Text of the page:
One of the UK’s biggest berry farms is moving part of its operations to China because it claims it can’t find enough workers.
However, Unite said the agricultural sector would be able to find domestic labour sources if workers were paid, treated and trained properly.
Around 200 seasonal roles have been lost at Haygrove’s farm in Ledbury, Herefordshire, with the owner blaming Brexit for the lack of fruit pickers and relocating some raspberry and blueberry growing to China.
Concerns are growing across the agricultural sector that Brexit will severely interrupt the flow of migrant workers who currently harvest much of the UK’s home grown produce – with reports already emerging of fruit and vegetables being left to rot in the fields.
Haygrove founder, Angus Davison said the firm is reducing its 1,550 seasonal workers to 950 because of Brexit uncertainty.
Davison wrote to prime minister Theresa May warning her that the situation is likely to get worse.
In a letter seen by the Guardian, he wrote: “Unless a seasonal workers scheme is put in place, you must expect to see the steep decline of this significant rural employer and source of food.
“It is appreciated that treating one industry differently to another is difficult; however agriculture, unlike construction and hospitality, can be exported. If enough people are not made available to do the work, the work can be taken to the people.”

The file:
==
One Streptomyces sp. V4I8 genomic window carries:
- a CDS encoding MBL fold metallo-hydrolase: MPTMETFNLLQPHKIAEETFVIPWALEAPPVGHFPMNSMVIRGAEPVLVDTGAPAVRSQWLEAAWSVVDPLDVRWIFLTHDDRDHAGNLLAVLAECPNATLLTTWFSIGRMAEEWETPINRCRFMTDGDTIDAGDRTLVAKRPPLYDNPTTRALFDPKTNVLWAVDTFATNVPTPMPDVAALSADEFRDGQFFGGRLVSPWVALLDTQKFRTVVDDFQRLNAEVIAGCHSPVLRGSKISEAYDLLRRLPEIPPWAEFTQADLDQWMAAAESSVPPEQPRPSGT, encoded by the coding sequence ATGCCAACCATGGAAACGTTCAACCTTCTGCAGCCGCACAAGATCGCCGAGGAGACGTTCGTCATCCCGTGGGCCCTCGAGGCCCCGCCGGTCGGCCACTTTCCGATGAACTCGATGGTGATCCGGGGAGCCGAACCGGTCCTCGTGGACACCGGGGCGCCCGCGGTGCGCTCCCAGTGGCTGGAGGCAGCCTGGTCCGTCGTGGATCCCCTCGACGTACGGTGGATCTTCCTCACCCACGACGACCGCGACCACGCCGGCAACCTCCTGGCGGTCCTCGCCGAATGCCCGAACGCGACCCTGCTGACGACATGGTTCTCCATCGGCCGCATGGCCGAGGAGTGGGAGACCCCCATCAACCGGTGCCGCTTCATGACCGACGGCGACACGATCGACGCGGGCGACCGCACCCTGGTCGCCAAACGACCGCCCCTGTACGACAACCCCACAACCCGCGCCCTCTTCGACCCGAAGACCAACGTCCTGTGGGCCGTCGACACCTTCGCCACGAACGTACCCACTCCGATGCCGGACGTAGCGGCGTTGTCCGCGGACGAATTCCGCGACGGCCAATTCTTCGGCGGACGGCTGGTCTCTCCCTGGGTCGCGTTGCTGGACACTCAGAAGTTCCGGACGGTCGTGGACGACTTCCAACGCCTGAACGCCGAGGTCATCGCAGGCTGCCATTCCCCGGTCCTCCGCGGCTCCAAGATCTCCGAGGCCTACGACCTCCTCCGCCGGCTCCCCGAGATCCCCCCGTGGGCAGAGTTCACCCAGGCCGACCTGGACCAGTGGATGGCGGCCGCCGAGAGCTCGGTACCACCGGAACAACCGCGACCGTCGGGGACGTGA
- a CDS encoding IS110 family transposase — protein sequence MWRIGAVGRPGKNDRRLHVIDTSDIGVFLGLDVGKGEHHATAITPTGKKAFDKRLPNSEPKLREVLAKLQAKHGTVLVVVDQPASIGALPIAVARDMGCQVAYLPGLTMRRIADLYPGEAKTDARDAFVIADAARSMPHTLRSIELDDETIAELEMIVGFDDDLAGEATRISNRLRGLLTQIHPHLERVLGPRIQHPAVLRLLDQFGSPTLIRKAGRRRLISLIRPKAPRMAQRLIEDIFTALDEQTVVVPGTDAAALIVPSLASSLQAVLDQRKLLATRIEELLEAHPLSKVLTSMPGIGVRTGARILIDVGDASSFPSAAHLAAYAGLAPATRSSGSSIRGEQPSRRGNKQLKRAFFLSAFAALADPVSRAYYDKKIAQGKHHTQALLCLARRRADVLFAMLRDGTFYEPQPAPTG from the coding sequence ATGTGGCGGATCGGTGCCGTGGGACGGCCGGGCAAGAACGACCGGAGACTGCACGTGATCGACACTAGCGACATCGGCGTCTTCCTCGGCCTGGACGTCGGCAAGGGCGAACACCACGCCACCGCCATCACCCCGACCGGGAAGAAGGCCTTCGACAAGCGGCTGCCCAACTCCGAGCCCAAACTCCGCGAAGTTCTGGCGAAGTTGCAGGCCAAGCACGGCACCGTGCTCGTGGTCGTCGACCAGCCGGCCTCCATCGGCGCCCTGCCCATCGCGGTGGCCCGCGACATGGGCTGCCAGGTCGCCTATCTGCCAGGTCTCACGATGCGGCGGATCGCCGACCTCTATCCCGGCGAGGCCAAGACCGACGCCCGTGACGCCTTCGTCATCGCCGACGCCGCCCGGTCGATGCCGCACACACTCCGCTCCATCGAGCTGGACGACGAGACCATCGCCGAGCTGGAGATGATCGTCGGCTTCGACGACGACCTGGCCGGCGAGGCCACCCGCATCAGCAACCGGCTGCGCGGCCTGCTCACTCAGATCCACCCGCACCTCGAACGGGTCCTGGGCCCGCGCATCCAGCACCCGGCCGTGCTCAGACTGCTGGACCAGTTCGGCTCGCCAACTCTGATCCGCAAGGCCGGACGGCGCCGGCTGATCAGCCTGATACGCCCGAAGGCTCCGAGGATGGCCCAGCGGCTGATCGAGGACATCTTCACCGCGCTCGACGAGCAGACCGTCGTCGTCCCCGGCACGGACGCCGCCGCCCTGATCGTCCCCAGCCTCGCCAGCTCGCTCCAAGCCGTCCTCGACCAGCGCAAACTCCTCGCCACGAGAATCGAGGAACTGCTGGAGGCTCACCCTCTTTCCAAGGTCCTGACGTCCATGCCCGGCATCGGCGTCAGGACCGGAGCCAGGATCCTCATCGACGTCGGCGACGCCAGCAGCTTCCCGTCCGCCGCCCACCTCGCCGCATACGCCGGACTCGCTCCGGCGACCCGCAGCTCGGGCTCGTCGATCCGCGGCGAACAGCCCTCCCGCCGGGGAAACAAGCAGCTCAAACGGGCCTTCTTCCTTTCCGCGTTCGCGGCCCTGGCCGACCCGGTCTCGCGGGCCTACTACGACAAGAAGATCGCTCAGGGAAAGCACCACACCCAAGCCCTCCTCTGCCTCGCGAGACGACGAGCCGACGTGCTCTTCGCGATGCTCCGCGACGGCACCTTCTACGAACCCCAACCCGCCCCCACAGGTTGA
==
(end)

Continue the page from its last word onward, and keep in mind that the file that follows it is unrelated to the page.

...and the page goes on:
Davison said the decision to offshore was taken because his business – which has a turnover of £101m – has “super-tight” profit margins. Without action from the government to secure migrant labour, Davis says it is possible that he will move more of the business abroad.
Acting national officer for agriculture, Bev Clarkson, acknowledged the problems facing the sector because of the government’s lack of direction over Brexit.
But Clarkson was clear that the insistence from many in the sector that agriculture can only function on migrant labour ignored the fact that its recruitment issues stem from the low pay and poor conditions of its workforce.
She said: “Moving work offshore is absolutely the wrong way to go about things. If pay, terms and conditions were right then workers would be there regardless. That’s the big problem – there’s massive issues because workers are low paid and they don’t have any job security.”
Unite member Dr Charlie Clutterbuck, author of Bittersweet Brexit: The future of food, farming, land and labour, said the answer to protecting and increasing the UK’s food security lies in the fairer distribution of farming subsidies.
“We should use the funds that go to EU’s common agricultural policy, which amount to about £3bn, to pay proper living wages. Currently all that money goes to landowners. The more land you have, the more money you get and they get that for doing nothing. It should go to workers instead,” explained Clutterbuck.
“That £3bn would translate into about 300,000 permanent agricultural jobs. It would transform people’s wages and make a whole lot of difference in terms of investment in our rural economies and the way we farm. It’s there regardless of what type of Brexit we have, because the responsibility for common agricultural policy funds can be devolved to a national level.”